A group of Japanese scientists have succeeded in decoding a sugar molecule and clarifying a mechanism linked to muscular dystrophy. Their discovery has potential implications for muscular dystrophy treatment. The results of their research were published in the journal Cell Reports.
Key research group members include Professor TODA Tatsushi, Associate Professor KANAGAWA Motoi, and Associate Professor KOBAYASHI Kazuhiro from the Kobe University Graduate School of Medicine; Doctor ENDO Tamao, Vice-director from the Tokyo Metropolitan Institute of Gerontology; and Doctor WADA Yoshinao, Director of the Osaka Medical Center and Research Institute for Maternal and Child Health.
Muscular dystrophy is an incurable genetic condition marked by progressive weakening of the muscles. The condition is caused by mutations in the genes responsible for muscle structure and functions. Previous research had revealed three major genes involved in a certain family of muscular dystrophies: fukutin, fukutin-related proteins (FKRP), and isoprenoid synthase domain-containing (ISPD). When these three genes do not function correctly, abnormalities occur in the sugar molecules that bind to the dystroglycan protein on the surface of muscle cells. However, until now the exact composition of the sugar molecules and the role of these genes was unclear.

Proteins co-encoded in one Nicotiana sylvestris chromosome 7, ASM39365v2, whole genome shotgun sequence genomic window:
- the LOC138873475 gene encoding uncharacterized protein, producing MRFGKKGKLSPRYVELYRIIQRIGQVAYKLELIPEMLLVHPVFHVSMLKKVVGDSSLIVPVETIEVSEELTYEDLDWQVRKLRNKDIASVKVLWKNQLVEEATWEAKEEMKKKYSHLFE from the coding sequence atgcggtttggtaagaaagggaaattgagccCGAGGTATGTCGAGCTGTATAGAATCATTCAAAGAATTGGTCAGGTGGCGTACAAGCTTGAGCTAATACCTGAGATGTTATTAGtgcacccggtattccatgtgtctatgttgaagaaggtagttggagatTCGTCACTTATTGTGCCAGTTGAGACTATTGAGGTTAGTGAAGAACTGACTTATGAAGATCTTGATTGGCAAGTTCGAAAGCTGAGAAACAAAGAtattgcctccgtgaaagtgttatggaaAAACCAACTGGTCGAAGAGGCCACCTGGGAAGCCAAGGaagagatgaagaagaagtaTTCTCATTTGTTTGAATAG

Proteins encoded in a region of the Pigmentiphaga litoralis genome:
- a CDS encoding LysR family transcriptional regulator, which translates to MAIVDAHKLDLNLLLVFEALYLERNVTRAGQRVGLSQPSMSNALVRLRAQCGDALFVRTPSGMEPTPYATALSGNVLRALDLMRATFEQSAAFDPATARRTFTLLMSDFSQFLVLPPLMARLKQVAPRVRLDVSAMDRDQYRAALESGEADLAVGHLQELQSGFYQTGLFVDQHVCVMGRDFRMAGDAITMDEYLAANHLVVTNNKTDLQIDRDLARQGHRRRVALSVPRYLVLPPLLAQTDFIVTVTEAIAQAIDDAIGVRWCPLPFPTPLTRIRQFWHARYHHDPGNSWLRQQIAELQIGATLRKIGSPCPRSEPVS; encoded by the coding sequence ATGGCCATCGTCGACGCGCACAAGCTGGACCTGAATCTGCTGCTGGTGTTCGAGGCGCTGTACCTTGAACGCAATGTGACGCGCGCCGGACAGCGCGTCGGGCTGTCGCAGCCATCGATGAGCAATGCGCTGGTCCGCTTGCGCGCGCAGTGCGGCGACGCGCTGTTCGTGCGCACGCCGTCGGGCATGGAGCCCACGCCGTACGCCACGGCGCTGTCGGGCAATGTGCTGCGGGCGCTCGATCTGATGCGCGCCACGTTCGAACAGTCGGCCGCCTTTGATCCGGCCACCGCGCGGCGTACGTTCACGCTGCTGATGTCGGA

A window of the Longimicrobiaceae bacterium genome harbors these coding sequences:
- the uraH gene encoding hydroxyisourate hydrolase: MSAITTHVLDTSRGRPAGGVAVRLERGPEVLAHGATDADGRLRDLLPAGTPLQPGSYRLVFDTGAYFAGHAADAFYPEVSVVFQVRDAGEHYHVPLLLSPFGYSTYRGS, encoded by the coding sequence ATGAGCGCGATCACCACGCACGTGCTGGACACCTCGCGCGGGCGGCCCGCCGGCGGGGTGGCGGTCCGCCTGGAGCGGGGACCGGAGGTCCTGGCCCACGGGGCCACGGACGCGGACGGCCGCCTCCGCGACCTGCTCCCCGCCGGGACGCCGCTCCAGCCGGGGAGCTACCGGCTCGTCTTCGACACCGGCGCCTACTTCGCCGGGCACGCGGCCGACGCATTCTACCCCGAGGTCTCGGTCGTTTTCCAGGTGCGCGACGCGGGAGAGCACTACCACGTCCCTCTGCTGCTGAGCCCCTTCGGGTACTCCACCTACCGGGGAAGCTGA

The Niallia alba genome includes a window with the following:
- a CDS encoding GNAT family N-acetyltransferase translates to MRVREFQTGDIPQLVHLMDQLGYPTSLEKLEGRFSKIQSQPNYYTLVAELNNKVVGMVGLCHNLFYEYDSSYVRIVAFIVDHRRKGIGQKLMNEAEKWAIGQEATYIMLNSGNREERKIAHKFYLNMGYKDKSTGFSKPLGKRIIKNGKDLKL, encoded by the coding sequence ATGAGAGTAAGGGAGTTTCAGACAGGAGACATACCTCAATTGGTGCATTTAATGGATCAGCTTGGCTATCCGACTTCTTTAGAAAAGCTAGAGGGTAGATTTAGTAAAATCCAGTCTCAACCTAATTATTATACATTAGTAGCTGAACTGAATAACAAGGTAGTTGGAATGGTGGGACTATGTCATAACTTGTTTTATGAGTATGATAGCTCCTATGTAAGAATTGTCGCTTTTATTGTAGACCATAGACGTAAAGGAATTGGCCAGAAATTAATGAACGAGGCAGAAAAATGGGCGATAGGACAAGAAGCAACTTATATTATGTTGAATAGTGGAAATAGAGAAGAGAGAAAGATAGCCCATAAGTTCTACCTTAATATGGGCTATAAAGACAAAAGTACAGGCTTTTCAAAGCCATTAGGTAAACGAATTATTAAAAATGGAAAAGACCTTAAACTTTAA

Professor Toda’s research group succeeded in creating a sugar molecule in a cell culture. Using mass spectrometric analysis, they calculated the mass of each component in the sugar molecule and identified an unusual sugar unit called “ribitol 5-phosphate”. The group went on to discover that three causative genes of muscular dystrophy (ISPD, fukutin, and FKRP) are all involved in creating this sugar unit. In a patient cell model with each of these three genes removed, ribitol 5-phosphate was also absent, proving that the abnormal synthesis of ribitol 5-phosphate is a cause of the condition. When CDP-ribitol, one of the ingredients for ribitol 5-phosphate, was added to the cell model, the abnormalities in the sugar molecule were resolved.
The sugar unit ribitol 5-phosphate was previously only confirmed in bacteria and some plants, so the researchers were surprised to discover that in mammals it functions as a component of sugar-protein interactions. They suggest that the sugar unit also has a key role in embryonic tissue development. Abnormalities in its combination with proteins could cause cancer metastasis and viral infection as well as muscular dystrophy.
“Sugar molecules play a key role in many biological processes, but their composition is difficult to determine and research on them is still limited”, said Professor Toda. “The decoding of this sugar molecule has implications for the field of life sciences, as well as being a step further in the treatment of muscular dystrophy”.